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Chinese Business Leaders’ Message in Davos is not to worry about Economy

Chinese Business Leaders’ Message in Davos is not to worry about Economy

At the on-going World Economic Forum in Davos, the fear of recession is the term which was the most talked about. In the meantime, the news about slow Chinese growth has kind of dimmed everyone’s mood. But, to the contrary of the businessmen of the globe, Chinese business leaders have gone to the place with much optimism.

Chinese businessman Zhang Jin, while giving an interview to CNBC, told that he is least concerned about the Chinese economy. Zhang Jin chairs China’s 16th largest company, Guangzhou-based private conglomerate Cedar Holdings and his message of optimism in Davos has been much talk.

The 47-year-old, who is China’s 46th wealthiest individual had a super busy schedule in Davos. The day before, Zhang joined the meetings with the mayor of Guangzhou and other Chinese delegates that included Natixis CEO Francois Riahi and Ibrahim Al-Omar, governor of the Saudi Arabian General Investment Authority.

And as Zhang arrived at the Sunstar Hotel, he was scheduled to meet Gennadiy Chyzhykov, president of the Ukrainian Chamber of Commerce and Industry, to sign an agreement helping Ukraine sell more commodities to China.

That afternoon, Zhang joined a panel at CNBC’s East Tech West session at Davos’ Sanctuary venue, telling the audience that the agreement had a clear line of enforcement: Globalization remains a priority for Chinese companies.

Globalization and China-

China has been very vocal in supporting Globalisation as it has a trade surplus with almost every nation. China’s ongoing Greater Bay Area is a project that would combine nine cities in the southern province Guangdong with Hong Kong and Macau. The plan is to create a sizeable metropolitan place where there will be integrated capital flows, workforces and trade opportunities, ultimately forming an eastern technology hub to rival Silicon Valley.

Along with this project, the Belt and Road initiative – Beijing’s globe-spanning investment program to build a vast infrastructure network tying international economic flows to China also aims to leave Chinese footprint all over the globe.

At Davos, the Chinese delegation has consistently promoted both the Greater Bay Area and the Belt and Road Initiative.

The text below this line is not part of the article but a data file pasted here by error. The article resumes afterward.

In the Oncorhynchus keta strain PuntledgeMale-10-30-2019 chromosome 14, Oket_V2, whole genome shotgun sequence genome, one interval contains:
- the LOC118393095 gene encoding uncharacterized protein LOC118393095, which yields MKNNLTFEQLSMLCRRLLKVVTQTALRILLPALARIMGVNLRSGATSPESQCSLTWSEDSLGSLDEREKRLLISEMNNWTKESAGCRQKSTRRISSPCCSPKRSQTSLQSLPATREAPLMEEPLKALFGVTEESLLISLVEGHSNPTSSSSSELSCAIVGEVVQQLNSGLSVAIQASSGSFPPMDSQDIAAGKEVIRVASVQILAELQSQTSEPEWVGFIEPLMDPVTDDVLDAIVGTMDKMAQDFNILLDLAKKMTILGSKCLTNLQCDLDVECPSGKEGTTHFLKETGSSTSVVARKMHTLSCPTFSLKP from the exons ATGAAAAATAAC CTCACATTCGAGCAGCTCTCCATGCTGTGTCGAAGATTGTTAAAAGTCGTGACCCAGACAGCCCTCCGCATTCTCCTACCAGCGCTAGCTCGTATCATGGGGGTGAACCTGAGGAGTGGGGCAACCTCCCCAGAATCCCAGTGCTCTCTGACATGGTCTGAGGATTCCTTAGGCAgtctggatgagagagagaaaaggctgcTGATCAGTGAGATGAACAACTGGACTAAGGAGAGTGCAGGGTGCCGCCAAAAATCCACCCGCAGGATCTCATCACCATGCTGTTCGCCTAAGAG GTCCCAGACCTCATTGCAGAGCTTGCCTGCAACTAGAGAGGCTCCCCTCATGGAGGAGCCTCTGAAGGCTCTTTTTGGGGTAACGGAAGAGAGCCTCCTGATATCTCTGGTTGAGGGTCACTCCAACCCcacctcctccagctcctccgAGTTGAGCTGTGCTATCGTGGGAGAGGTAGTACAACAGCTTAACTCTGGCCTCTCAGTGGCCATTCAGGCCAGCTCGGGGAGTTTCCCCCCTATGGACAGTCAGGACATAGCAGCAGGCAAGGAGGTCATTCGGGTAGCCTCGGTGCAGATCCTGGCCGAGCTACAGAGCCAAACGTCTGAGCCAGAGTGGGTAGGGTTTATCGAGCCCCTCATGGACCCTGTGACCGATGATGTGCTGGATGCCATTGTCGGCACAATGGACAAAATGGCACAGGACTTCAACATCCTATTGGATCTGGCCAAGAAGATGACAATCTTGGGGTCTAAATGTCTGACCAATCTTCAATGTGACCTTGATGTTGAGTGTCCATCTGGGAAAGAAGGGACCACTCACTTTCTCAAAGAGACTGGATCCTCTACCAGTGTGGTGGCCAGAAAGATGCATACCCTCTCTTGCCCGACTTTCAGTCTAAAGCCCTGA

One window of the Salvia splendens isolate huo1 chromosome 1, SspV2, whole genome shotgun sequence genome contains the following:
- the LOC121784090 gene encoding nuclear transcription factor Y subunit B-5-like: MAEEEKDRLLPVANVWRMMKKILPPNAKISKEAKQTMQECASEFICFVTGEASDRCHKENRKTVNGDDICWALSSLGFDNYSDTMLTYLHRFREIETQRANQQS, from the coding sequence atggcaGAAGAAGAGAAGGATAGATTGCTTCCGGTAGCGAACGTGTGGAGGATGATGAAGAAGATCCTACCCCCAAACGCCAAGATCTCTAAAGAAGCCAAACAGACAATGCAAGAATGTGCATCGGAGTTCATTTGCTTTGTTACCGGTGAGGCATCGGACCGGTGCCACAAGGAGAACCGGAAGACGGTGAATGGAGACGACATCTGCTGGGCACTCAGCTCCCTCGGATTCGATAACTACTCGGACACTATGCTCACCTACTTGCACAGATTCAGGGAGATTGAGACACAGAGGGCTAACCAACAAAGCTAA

Zhang said, “China is one of the biggest commodity importers, but we don’t have a say for market’s price-setting yet, we’d like to push our supply chain more globally through our international deployment, and connect it with our local suppliers, and with our international partners, we can build a global network, which can help to raise our voices in the global price setting for commodities.”

He added, “The development of China’s Greater Bay Area is also a very good push to make China the center of the world.”

However, as per Zhang, the most important project is Belt and Road Initiative as it facilitates infrastructure. This project has been helping the businessmen in China to make international deals.

This line of the message was not limited to Zhang only. Most of the people in Chinese delegation shared this feeling.

Zeng Qinghong, chairman of Guangzhou Automobile Group (GAC), said, “Under the Belt and Road Initiative, we’ve had our footprints in 18 countries, in the Middle East, in Central Asia and countries like Russia, we have a lot of opportunities to go into markets there.”

And as per Zeng, more opportunities would follow if the on-going trade war between the U.S. and China comes to a halt. But, even in the absence of trade between the U.S. Chinese companies are going in full force in the global business arena.

He said, “Globalization is the goal for GAC, we like to start the internationalization with our talents and research centers, then we want to push our products globally.”

Chinese Past-

But, everything is not going great for China. In 2018 China recorded the worst growth since 1990. And due to the economic slowdown, Chinese officials have been rolling out stimulus packages to boost domestic demand and facilitate a soft landing.

But the sentiment within Chinese borders also has taken a hit as one headline was read, “The year of 2018 was the worst year for China in the past decade, but it will be the best year for China in the next decade.”

Yet the Chinese delegation has shown confidence in the future performance of the economy.

“China can generate its own domestic consumption, which can drive its own economy to grow better,” Zhang said. “During the last four decades of opening up, for every eight to 10 years, we would hear such pessimistic views, but our central government has always created miracles.”

He also added, “I do not believe such a challenge can’t be overcome. I certainly do not believe 2018 will be the best year in the next decade for China. I do not agree with that.”

Zeng also expressed the confidence in the conference.

“As automobile manufacturers, we still have lots of room to maneuver; we have such a big home market,” Zeng said, “Look at the USA, 80 people out of 100 already own cars, 60 out of 100 in Japan own cars, but out of 100, only 17 people own cars in China.”

The lines of confidence seem like a reflection of what the Chinese leaders have been telling the world. Chinese Vice President Wang Qishan trying to ease the fears about China’s economic slowdown said Chinese growth will continue and will be sustainable.

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